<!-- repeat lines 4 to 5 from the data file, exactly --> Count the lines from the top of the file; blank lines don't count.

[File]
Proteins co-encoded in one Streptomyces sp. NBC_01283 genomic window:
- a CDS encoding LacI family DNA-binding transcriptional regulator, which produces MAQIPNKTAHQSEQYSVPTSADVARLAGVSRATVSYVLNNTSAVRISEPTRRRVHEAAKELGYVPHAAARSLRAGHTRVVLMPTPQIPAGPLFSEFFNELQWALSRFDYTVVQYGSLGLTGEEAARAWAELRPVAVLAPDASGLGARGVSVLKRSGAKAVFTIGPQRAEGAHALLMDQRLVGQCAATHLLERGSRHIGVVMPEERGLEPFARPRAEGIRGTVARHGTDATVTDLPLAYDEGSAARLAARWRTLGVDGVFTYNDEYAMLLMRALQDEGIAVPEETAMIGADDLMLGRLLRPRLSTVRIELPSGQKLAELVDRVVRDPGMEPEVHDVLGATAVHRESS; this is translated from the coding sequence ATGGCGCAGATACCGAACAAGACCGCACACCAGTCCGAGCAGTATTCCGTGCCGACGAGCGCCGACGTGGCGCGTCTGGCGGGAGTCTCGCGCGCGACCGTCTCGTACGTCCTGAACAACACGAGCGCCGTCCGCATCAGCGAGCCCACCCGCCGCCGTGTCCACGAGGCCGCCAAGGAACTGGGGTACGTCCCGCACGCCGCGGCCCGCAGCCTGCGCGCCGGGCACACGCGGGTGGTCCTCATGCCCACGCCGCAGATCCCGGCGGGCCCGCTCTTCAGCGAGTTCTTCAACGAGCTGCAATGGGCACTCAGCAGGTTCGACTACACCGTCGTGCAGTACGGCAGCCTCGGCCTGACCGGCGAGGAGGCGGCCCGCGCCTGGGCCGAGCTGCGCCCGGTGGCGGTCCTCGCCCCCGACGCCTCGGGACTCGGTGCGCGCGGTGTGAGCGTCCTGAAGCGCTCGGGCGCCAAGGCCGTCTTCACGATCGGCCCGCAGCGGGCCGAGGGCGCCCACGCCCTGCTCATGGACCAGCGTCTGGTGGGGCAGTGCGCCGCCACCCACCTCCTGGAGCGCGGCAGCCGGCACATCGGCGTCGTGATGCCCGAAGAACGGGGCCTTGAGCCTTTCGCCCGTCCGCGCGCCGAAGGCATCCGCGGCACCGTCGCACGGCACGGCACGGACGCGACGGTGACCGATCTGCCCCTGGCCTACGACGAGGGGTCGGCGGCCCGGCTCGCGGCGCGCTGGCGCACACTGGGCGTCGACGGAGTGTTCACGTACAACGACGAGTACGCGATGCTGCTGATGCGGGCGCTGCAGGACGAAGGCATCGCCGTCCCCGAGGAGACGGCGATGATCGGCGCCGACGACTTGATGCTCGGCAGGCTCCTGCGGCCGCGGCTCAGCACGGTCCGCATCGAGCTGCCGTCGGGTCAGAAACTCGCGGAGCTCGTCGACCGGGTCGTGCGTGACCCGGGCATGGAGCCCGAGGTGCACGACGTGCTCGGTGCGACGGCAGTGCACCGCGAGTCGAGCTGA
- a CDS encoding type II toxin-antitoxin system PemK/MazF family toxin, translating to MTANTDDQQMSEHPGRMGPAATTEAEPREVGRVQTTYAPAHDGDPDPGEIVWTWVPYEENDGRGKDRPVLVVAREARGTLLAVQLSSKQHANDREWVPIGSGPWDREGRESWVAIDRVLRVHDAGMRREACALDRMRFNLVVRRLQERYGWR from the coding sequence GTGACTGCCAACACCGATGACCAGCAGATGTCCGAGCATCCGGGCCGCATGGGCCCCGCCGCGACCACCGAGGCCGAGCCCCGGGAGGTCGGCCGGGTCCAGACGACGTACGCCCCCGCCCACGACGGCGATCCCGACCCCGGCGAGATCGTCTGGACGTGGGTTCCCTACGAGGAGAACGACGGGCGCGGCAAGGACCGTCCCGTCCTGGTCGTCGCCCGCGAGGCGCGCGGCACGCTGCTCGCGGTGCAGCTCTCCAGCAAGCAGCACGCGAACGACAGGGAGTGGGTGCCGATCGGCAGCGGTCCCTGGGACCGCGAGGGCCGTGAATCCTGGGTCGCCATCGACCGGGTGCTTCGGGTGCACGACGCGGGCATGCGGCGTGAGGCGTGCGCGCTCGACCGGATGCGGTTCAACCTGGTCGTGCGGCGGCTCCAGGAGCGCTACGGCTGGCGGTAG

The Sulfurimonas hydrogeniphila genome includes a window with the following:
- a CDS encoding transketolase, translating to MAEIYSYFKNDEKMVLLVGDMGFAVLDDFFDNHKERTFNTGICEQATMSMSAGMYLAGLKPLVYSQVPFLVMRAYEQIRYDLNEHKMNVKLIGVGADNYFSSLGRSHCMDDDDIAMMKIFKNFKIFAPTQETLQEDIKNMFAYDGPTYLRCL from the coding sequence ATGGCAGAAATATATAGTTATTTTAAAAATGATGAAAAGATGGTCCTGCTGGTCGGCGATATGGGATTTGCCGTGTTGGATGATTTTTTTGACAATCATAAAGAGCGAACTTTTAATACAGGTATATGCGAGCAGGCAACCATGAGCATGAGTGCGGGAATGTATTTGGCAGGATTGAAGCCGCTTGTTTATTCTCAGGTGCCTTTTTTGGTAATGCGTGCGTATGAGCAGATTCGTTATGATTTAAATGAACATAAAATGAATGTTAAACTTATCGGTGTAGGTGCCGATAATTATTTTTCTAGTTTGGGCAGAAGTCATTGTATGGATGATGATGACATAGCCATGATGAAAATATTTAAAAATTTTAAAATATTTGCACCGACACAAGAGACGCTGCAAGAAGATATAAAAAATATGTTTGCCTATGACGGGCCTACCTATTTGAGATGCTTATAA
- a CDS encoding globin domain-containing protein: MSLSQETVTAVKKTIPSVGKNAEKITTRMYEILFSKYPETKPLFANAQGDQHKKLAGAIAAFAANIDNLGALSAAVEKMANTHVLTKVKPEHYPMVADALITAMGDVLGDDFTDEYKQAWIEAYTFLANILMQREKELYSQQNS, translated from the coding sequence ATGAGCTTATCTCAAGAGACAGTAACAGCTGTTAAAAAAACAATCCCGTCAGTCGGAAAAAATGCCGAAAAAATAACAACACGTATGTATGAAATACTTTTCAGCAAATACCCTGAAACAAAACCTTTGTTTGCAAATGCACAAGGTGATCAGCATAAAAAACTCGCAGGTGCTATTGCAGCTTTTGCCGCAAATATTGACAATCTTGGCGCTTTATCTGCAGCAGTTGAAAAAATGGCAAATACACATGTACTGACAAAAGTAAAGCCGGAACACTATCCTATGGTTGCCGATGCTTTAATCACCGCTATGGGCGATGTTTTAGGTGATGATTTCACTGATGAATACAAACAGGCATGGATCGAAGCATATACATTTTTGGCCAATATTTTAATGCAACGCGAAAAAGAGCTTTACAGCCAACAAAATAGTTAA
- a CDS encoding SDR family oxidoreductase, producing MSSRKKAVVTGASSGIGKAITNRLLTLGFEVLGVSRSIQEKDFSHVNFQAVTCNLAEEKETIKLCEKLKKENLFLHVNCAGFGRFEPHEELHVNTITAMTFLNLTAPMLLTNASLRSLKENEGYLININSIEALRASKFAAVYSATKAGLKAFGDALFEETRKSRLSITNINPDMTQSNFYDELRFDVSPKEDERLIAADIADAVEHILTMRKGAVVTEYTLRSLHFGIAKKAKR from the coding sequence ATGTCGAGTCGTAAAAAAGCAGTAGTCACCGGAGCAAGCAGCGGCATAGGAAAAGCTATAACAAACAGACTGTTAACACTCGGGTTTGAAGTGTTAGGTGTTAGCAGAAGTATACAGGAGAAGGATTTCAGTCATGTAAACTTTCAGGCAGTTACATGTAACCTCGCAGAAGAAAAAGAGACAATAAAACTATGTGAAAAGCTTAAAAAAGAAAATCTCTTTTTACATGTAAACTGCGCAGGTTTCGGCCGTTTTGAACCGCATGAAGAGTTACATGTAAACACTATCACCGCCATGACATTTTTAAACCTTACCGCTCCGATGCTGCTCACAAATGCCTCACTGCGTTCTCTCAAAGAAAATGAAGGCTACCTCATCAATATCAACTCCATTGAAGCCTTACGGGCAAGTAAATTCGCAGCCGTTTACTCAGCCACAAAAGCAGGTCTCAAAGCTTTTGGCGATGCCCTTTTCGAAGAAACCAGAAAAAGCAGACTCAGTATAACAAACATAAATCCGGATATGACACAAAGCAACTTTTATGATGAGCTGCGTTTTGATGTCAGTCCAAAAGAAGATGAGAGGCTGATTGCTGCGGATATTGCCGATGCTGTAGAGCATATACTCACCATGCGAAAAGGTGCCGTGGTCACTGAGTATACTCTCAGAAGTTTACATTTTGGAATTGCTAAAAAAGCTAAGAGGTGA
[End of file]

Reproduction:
The Sulfurimonas hydrogeniphila genome includes a window with the following:
- a CDS encoding transketolase, translating to MAEIYSYFKNDEKMVLLVGDMGFAVLDDFFDNHKERTFNTGICEQATMSMSAGMYLAGLKPLVYSQVPFLVMRAYEQIRYDLNEHKMNVKLIGVGADNYFSSLGRSHCMDDDDIAMMKIFKNFKIFAPTQETLQEDIKNMFAYDGPTYLRCL from the coding sequence ATGGCAGAAATATATAGTTATTTTAAAAATGATGAAAAGATGGTCCTGCTGGTCGGCGATATGGGATTTGCCGTGTTGGATGATTTTTTTGACAATCATAAAGAGCGAACTTTTAATACAGGTATATGCGAGCAGGCAACCATGAGCATGAGTGCGGGAATGTATTTGGCAGGATTGAAGCCGCTTGTTTATTCTCAGGTGCCTTTTTTGGTAATGCGTGCGTATGAGCAGATTCGTTATGATTTAAATGAACATAAAATGAATGTTAAACTTATCGGTGTAGGTGCCGATAATTATTTTTCTAGTTTGGGCAGAAGTCATTGTATGGATGATGATGACATAGCCATGATGAAAATATTTAAAAATTTTAAAATATTTGCACCGACACAAGAGACGCTGCAAGAAGATATAAAAAATATGTTTGCCTATGACGGGCCTACCTATTTGAGATGCTTATAA